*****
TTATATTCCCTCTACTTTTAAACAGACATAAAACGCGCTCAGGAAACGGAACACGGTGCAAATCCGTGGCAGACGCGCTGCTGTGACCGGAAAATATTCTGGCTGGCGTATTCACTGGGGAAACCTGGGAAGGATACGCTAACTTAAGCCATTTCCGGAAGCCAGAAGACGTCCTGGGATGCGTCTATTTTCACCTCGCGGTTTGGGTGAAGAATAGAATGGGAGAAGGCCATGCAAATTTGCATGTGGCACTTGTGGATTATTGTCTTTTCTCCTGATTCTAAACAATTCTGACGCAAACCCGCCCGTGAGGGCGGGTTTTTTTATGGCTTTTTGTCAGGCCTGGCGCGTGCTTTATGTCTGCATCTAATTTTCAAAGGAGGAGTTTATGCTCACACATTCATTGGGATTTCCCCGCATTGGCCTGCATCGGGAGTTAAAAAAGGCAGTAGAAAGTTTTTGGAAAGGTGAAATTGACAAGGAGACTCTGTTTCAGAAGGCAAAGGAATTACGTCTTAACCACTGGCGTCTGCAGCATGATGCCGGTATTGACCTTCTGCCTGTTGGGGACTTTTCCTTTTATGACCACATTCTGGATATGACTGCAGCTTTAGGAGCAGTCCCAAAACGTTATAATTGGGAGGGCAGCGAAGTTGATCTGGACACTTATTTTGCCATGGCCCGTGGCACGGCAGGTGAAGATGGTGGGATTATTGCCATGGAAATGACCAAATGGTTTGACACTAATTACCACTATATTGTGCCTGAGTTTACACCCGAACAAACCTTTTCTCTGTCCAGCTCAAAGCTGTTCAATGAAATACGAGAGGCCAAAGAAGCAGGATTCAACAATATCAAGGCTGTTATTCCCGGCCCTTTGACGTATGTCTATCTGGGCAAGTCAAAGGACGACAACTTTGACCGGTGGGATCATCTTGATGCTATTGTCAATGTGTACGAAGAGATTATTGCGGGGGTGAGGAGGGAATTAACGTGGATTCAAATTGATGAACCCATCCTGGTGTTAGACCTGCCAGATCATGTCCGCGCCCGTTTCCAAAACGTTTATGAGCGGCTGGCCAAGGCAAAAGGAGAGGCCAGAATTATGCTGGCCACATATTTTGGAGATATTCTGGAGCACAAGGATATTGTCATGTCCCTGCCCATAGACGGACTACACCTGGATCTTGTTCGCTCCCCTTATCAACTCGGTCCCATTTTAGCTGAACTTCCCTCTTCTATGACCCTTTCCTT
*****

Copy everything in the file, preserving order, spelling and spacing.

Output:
TTATATTCCCTCTACTTTTAAACAGACATAAAACGCGCTCAGGAAACGGAACACGGTGCAAATCCGTGGCAGACGCGCTGCTGTGACCGGAAAATATTCTGGCTGGCGTATTCACTGGGGAAACCTGGGAAGGATACGCTAACTTAAGCCATTTCCGGAAGCCAGAAGACGTCCTGGGATGCGTCTATTTTCACCTCGCGGTTTGGGTGAAGAATAGAATGGGAGAAGGCCATGCAAATTTGCATGTGGCACTTGTGGATTATTGTCTTTTCTCCTGATTCTAAACAATTCTGACGCAAACCCGCCCGTGAGGGCGGGTTTTTTTATGGCTTTTTGTCAGGCCTGGCGCGTGCTTTATGTCTGCATCTAATTTTCAAAGGAGGAGTTTATGCTCACACATTCATTGGGATTTCCCCGCATTGGCCTGCATCGGGAGTTAAAAAAGGCAGTAGAAAGTTTTTGGAAAGGTGAAATTGACAAGGAGACTCTGTTTCAGAAGGCAAAGGAATTACGTCTTAACCACTGGCGTCTGCAGCATGATGCCGGTATTGACCTTCTGCCTGTTGGGGACTTTTCCTTTTATGACCACATTCTGGATATGACTGCAGCTTTAGGAGCAGTCCCAAAACGTTATAATTGGGAGGGCAGCGAAGTTGATCTGGACACTTATTTTGCCATGGCCCGTGGCACGGCAGGTGAAGATGGTGGGATTATTGCCATGGAAATGACCAAATGGTTTGACACTAATTACCACTATATTGTGCCTGAGTTTACACCCGAACAAACCTTTTCTCTGTCCAGCTCAAAGCTGTTCAATGAAATACGAGAGGCCAAAGAAGCAGGATTCAACAATATCAAGGCTGTTATTCCCGGCCCTTTGACGTATGTCTATCTGGGCAAGTCAAAGGACGACAACTTTGACCGGTGGGATCATCTTGATGCTATTGTCAATGTGTACGAAGAGATTATTGCGGGGGTGAGGAGGGAATTAACGTGGATTCAAATTGATGAACCCATCCTGGTGTTAGACCTGCCAGATCATGTCCGCGCCCGTTTCCAAAACGTTTATGAGCGGCTGGCCAAGGCAAAAGGAGAGGCCAGAATTATGCTGGCCACATATTTTGGAGATATTCTGGAGCACAAGGATATTGTCATGTCCCTGCCCATAGACGGACTACACCTGGATCTTGTTCGCTCCCCTTATCAACTCGGTCCCATTTTAGCTGAACTTCCCTCTTCTATGACCCTTTCCTT